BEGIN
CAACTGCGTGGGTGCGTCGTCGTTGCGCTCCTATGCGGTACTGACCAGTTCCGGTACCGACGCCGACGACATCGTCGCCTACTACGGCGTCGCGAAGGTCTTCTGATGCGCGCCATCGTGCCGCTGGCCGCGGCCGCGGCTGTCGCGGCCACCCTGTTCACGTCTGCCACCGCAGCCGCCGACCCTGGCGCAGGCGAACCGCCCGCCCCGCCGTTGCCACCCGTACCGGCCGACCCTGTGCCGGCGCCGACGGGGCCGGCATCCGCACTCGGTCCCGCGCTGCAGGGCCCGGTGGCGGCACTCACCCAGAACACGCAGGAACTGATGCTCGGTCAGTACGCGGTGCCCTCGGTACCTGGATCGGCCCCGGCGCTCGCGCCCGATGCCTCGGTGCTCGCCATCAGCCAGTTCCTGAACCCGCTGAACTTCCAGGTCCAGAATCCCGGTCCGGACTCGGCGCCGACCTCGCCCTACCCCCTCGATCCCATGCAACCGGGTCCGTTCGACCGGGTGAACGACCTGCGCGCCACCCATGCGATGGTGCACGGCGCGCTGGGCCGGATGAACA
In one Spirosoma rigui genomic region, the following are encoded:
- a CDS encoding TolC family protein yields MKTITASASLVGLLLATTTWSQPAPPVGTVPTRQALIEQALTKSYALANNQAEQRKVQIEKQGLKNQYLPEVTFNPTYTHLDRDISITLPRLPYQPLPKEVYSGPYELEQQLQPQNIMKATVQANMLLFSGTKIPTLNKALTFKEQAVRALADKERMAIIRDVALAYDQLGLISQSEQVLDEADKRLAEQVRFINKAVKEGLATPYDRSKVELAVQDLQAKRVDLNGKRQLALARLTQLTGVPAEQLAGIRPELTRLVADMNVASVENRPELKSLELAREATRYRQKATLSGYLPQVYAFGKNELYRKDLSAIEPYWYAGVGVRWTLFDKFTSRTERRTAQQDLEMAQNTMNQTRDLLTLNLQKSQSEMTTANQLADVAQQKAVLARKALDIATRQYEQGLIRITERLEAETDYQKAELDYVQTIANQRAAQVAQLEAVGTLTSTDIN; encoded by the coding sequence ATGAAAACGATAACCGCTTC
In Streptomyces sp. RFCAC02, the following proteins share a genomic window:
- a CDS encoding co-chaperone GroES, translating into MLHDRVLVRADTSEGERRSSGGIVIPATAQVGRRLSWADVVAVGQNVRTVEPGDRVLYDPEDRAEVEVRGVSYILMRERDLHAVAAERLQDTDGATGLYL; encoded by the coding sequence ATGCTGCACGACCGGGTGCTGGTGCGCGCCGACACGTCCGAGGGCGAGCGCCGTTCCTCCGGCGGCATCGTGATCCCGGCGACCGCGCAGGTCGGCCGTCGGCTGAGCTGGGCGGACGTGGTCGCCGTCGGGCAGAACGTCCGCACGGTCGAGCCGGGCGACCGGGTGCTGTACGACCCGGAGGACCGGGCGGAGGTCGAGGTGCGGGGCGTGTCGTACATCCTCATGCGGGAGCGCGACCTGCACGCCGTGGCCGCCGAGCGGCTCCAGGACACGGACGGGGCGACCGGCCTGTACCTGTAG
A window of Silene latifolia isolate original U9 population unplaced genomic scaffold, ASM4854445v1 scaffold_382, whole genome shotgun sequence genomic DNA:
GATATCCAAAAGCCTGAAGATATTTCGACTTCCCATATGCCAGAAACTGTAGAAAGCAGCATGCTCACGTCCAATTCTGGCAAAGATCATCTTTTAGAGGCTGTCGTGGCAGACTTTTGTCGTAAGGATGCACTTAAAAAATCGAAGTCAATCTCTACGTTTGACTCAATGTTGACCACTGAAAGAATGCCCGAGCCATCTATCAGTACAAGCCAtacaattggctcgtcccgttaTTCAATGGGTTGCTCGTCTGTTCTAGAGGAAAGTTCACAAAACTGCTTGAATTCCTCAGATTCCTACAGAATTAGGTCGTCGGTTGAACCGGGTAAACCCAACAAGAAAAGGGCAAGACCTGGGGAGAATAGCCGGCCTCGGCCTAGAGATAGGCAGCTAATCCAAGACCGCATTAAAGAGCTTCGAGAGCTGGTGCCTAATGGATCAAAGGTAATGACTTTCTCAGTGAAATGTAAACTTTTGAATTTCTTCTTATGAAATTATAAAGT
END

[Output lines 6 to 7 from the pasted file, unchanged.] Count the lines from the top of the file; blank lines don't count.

A window of Silene latifolia isolate original U9 population unplaced genomic scaffold, ASM4854445v1 scaffold_382, whole genome shotgun sequence genomic DNA:
GATATCCAAAAGCCTGAAGATATTTCGACTTCCCATATGCCAGAAACTGTAGAAAGCAGCATGCTCACGTCCAATTCTGGCAAAGATCATCTTTTAGAGGCTGTCGTGGCAGACTTTTGTCGTAAGGATGCACTTAAAAAATCGAAGTCAATCTCTACGTTTGACTCAATGTTGACCACTGAAAGAATGCCCGAGCCATCTATCAGTACAAGCCAtacaattggctcgtcccgttaTTCAATGGGTTGCTCGTCTGTTCTAGAGGAAAGTTCACAAAACTGCTTGAATTCCTCAGATTCCTACAGAATTAGGTCGTCGGTTGAACCGGGTAAACCCAACAAGAAAAGGGCAAGACCTGGGGAGAATAGCCGGCCTCGGCCTAGAGATAGGCAGCTAATCCAAGACCGCATTAAAGAGCTTCGAGAGCTGGTGCCTAATGGATCAAAGGTAATGACTTTCTCAGTGAAATGTAAACTTTTGAATTTCTTCTTATGAAATTATAAAGT